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22-23 January

Behind the headlines

Bumbling Biden is no match for Putin

Nobody knows whether Russia will actually invade Ukraine, says Dominic Green in the Daily Mail. But in a “mumbling, stumbling performance” at his first press conference since November, Joe Biden gave Vladimir Putin the green light to do so. If the Russians made only a “minor incursion”, he declared, America and her allies would “end up having a fight about what to do and not do”. In other words, Putin is “welcome to sink his teeth” into Ukraine – just as long as he doesn’t take too big a bite. This wasn’t an “unfortunate one-off”. Whenever the “gaffemeister-in-chief” pokes his head above the parapet, aides hang on his every ill-considered word, issuing “clarifications” of his addled thoughts in real time. Twice last year, Biden threatened to upset the “nuclear-tipped balance of power” in the Pacific by making unscripted commitments to defend Taiwan – in both cases leading to frantic backtracking by officials. The White House is in denial, but everyone can see the sad reality of a president in “obvious mental decline”.


quoted ford 22.1

“Whether you think that you can, or that you can’t, you’re usually right.”

Henry Ford

Love etc

A romance sealed in blood

When Megan Fox started going out with the singer Machine Gun Kelly, the actress gave him a necklace with a vial of her blood dangling from the chain. “Some people give, like, a handkerchief to their partner or whatever,” Kelly told reporters. “She gave me her DNA.” This week, the pair got engaged in a similarly bloody fashion. “Just as in every lifetime before this one and as in every lifetime that will follow it, I said yes,” wrote Fox on Instagram. “And then we drank each other’s blood.”


The brainbox of the deep

Octopuses are, like us, highly intelligent beings, say Emily Knight and Becky Ripley on BBC Radio 4’s NatureBang. But our brains have evolved very differently – hardly a surprise, given that our last common ancestor was a “flatworm that trawled the sea floor around 750 million years ago”. An octopus has a central brain wrapped around its throat, but its eight arms are also packed with neurons, allowing them to act independently. A severed arm can think and theoretically hunt by itself – so before the arm dies, an octopus can exist “in two places at once”.


quoted Johnson 22.1

“The true measure of a man is how he treats someone who can do him absolutely no good.”

Samuel Johnson

On the money

Ten-year-old Texan Ryan Kaji has been playing with toys on YouTube “since Barack Obama was in the White House”, says Jay Caspian Kang in The New York Times. It’s been time well spent. His videos – ranging from toy egg hunts to a “dunk tank challenge” – have racked up nearly 50 billion views. The likes of Amazon, Walmart and Nickelodeon pay handsomely to promote their products to his 31.5 million YouTube followers. And the 10 separate YouTube channels that make up “Ryan’s World” raked in more than $250m last year. Ryan’s parents have made the most of their son’s success. “I always wanted to live in Hawaii,” says Ryan’s mum. “Now that we can afford it, we thought, why don’t we just do it?”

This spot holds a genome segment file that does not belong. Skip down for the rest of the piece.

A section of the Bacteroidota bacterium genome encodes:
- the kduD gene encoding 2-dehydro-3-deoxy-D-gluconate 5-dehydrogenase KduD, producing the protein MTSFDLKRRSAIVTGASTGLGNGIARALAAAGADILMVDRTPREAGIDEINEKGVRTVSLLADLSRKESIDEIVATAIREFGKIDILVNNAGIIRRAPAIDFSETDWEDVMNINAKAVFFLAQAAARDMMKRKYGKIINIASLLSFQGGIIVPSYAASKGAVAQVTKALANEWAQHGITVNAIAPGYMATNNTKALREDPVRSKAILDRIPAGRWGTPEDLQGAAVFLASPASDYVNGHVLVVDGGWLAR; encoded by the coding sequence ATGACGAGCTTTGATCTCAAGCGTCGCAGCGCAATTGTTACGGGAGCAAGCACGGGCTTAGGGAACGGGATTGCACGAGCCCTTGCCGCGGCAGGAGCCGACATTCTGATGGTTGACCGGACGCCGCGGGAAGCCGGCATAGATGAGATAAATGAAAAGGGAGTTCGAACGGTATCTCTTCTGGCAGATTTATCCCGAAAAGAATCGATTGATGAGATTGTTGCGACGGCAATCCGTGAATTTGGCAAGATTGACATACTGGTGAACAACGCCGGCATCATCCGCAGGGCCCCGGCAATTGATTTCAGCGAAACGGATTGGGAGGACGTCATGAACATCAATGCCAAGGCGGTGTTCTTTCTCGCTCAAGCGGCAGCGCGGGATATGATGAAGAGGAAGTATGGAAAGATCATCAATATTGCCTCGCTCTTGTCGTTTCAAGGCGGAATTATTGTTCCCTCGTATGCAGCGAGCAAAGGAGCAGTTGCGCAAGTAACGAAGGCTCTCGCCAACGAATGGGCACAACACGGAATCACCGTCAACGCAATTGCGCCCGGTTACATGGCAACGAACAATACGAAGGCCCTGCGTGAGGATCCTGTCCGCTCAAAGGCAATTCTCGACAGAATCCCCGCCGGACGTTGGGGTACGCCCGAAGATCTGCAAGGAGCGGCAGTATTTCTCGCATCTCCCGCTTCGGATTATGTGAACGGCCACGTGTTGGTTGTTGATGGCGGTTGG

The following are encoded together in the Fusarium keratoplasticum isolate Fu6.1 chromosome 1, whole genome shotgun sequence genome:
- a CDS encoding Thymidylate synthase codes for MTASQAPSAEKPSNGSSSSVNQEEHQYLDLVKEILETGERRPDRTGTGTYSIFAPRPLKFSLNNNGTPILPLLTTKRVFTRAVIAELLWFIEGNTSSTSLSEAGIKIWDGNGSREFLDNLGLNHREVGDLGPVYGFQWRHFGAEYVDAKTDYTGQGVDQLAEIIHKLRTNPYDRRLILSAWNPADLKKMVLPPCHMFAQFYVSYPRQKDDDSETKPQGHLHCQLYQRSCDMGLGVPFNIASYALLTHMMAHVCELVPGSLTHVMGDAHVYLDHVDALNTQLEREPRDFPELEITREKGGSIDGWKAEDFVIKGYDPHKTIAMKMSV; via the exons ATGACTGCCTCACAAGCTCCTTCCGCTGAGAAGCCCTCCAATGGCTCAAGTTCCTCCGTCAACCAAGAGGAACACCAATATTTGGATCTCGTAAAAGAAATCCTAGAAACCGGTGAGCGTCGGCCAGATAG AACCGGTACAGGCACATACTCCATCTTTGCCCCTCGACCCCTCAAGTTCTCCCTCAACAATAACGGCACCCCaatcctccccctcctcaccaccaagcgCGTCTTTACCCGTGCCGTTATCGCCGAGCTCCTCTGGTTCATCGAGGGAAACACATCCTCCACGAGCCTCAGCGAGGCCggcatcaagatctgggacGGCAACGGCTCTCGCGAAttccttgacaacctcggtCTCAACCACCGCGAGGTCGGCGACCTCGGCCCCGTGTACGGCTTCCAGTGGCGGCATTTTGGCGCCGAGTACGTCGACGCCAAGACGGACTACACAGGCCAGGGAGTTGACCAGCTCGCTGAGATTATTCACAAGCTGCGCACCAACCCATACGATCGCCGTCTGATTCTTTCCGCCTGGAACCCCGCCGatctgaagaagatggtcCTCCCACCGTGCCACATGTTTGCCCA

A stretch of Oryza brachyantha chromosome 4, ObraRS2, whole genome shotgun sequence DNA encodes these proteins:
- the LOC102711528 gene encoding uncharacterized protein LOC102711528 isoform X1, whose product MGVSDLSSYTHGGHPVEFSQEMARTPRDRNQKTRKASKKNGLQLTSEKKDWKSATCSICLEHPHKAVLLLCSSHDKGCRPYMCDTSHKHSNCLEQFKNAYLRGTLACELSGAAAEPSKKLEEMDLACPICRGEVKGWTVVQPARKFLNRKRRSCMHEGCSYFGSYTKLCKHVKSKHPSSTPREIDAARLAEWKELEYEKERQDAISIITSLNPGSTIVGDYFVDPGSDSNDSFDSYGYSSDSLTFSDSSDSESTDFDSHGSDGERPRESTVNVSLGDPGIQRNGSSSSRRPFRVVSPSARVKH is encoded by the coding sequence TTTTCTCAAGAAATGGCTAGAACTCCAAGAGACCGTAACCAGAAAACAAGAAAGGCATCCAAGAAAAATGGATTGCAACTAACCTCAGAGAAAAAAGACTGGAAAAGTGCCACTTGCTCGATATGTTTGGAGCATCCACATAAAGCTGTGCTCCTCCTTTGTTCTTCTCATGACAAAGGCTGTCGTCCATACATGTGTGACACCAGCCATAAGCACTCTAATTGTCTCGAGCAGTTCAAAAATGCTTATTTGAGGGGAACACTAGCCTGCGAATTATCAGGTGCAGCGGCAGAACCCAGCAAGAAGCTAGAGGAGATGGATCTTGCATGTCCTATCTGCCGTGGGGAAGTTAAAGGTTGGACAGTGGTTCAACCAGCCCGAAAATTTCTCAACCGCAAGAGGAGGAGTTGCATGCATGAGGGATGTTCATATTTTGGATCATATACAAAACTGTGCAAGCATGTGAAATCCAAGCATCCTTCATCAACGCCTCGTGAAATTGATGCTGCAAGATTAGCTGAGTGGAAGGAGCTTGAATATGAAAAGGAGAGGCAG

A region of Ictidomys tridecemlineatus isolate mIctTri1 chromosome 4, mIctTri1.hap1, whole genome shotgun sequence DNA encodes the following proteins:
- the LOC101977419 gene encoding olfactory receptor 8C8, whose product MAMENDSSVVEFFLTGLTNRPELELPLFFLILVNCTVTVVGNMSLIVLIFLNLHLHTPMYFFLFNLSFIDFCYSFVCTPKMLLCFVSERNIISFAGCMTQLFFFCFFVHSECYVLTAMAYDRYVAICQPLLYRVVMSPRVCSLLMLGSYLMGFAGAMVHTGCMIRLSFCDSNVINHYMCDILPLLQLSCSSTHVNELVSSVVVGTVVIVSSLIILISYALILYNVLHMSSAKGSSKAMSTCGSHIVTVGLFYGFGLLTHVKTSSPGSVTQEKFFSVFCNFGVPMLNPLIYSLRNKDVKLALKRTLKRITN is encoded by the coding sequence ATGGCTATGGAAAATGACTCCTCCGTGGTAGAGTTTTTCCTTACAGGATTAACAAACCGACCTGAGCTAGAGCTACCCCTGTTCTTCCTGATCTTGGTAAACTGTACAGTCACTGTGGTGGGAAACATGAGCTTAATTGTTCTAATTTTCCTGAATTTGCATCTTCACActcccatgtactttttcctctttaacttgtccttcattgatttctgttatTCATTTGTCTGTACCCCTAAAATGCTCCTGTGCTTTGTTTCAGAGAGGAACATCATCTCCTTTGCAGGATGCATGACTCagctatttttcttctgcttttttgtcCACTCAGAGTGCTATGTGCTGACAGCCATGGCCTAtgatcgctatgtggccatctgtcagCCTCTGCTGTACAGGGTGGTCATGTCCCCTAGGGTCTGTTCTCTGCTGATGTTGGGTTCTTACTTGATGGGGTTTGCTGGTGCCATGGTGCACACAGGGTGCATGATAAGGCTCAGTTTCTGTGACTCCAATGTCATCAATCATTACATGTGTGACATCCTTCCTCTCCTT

Why critics are blind to the truth

American critics are losing their marbles, says Yair Rosenberg in his Deep Schtetl newsletter. Many are convinced that JK Rowling’s views on transgender issues have rendered Harry Potter toxic and unpopular – the “neoliberal fantasy of a transphobe”, as one writer put it. Others say Hamilton creator Lin-Manuel Miranda has fallen from grace because he cast too many light-skinned actors in his musical In the Heights. But back in the real world, these two cultural icons remain as popular as ever. Miranda’s soundtrack for the new Disney film Encanto displaced Adele at the top of the album charts. The Harry Potter books are still international bestsellers – along with Rowling’s detective novels and new children’s story – and the Broadway show is a hit too.

Eating in

The Tories have released a cookbook, says Angela Hui in Vice. In Corridors of Flour, Theresa May contributes a recipe for scones, Tees Valley mayor Ben Houchen one for vegetarian lasagne, and David Cameron a spin on Italian sausage meat pasta – essentially a River Café rip-off ruined by half a pint of double cream. From Boris Johnson is a recipe for cheese on toast that ends: “Eat quickly before you are caught.” Caught doing what, exactly?


The country house

Once a vicarage and chapel, this wisteria-clad family home sits in a secluded spot in the village of West Hill in Devon. It has spacious living areas and four bedrooms, with one and a half acres of land and glorious views of the hills beyond. There’s also an outdoor pool, studio and orchard. Exeter and the coast are both under 30 minutes away by car. £1,175,000.

The townhouse

If you don’t mind sleeping inside an optical art installation, look no further than this Grade II listed house in the coastal market town of Berwick-upon-Tweed in Northumberland. The current owner, artist Tod Hanson, has covered every inch of two of the five bedrooms with his artwork. The remaining rooms, spread over five storeys, retain their original panelling, floorboards and fireplaces. The town’s railway station is within walking distance, with trains to London taking three and a half hours. £400,000.